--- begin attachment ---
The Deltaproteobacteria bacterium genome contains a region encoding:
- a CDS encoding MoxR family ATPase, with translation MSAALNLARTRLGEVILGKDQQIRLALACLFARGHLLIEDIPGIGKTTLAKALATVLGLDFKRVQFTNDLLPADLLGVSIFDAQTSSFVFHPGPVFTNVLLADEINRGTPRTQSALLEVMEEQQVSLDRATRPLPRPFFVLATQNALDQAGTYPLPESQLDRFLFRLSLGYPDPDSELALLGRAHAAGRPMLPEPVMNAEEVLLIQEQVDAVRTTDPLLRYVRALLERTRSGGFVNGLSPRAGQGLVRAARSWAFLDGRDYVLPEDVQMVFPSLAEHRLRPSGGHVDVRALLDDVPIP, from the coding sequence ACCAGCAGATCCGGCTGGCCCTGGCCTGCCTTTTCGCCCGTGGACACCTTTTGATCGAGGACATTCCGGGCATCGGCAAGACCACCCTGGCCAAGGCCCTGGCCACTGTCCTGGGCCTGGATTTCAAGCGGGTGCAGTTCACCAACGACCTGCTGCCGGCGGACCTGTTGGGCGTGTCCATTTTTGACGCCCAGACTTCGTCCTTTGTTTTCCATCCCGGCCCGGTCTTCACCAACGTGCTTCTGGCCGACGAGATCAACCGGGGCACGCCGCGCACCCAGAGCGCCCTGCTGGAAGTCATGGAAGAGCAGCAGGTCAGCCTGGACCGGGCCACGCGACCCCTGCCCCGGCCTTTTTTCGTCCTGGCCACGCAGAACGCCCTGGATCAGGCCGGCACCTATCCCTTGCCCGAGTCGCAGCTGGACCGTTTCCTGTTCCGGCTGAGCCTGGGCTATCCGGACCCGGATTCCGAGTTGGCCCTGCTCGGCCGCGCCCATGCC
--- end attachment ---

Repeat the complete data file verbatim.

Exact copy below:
The Deltaproteobacteria bacterium genome contains a region encoding:
- a CDS encoding MoxR family ATPase, with translation MSAALNLARTRLGEVILGKDQQIRLALACLFARGHLLIEDIPGIGKTTLAKALATVLGLDFKRVQFTNDLLPADLLGVSIFDAQTSSFVFHPGPVFTNVLLADEINRGTPRTQSALLEVMEEQQVSLDRATRPLPRPFFVLATQNALDQAGTYPLPESQLDRFLFRLSLGYPDPDSELALLGRAHAAGRPMLPEPVMNAEEVLLIQEQVDAVRTTDPLLRYVRALLERTRSGGFVNGLSPRAGQGLVRAARSWAFLDGRDYVLPEDVQMVFPSLAEHRLRPSGGHVDVRALLDDVPIP, from the coding sequence ACCAGCAGATCCGGCTGGCCCTGGCCTGCCTTTTCGCCCGTGGACACCTTTTGATCGAGGACATTCCGGGCATCGGCAAGACCACCCTGGCCAAGGCCCTGGCCACTGTCCTGGGCCTGGATTTCAAGCGGGTGCAGTTCACCAACGACCTGCTGCCGGCGGACCTGTTGGGCGTGTCCATTTTTGACGCCCAGACTTCGTCCTTTGTTTTCCATCCCGGCCCGGTCTTCACCAACGTGCTTCTGGCCGACGAGATCAACCGGGGCACGCCGCGCACCCAGAGCGCCCTGCTGGAAGTCATGGAAGAGCAGCAGGTCAGCCTGGACCGGGCCACGCGACCCCTGCCCCGGCCTTTTTTCGTCCTGGCCACGCAGAACGCCCTGGATCAGGCCGGCACCTATCCCTTGCCCGAGTCGCAGCTGGACCGTTTCCTGTTCCGGCTGAGCCTGGGCTATCCGGACCCGGATTCCGAGTTGGCCCTGCTCGGCCGCGCCCATGCC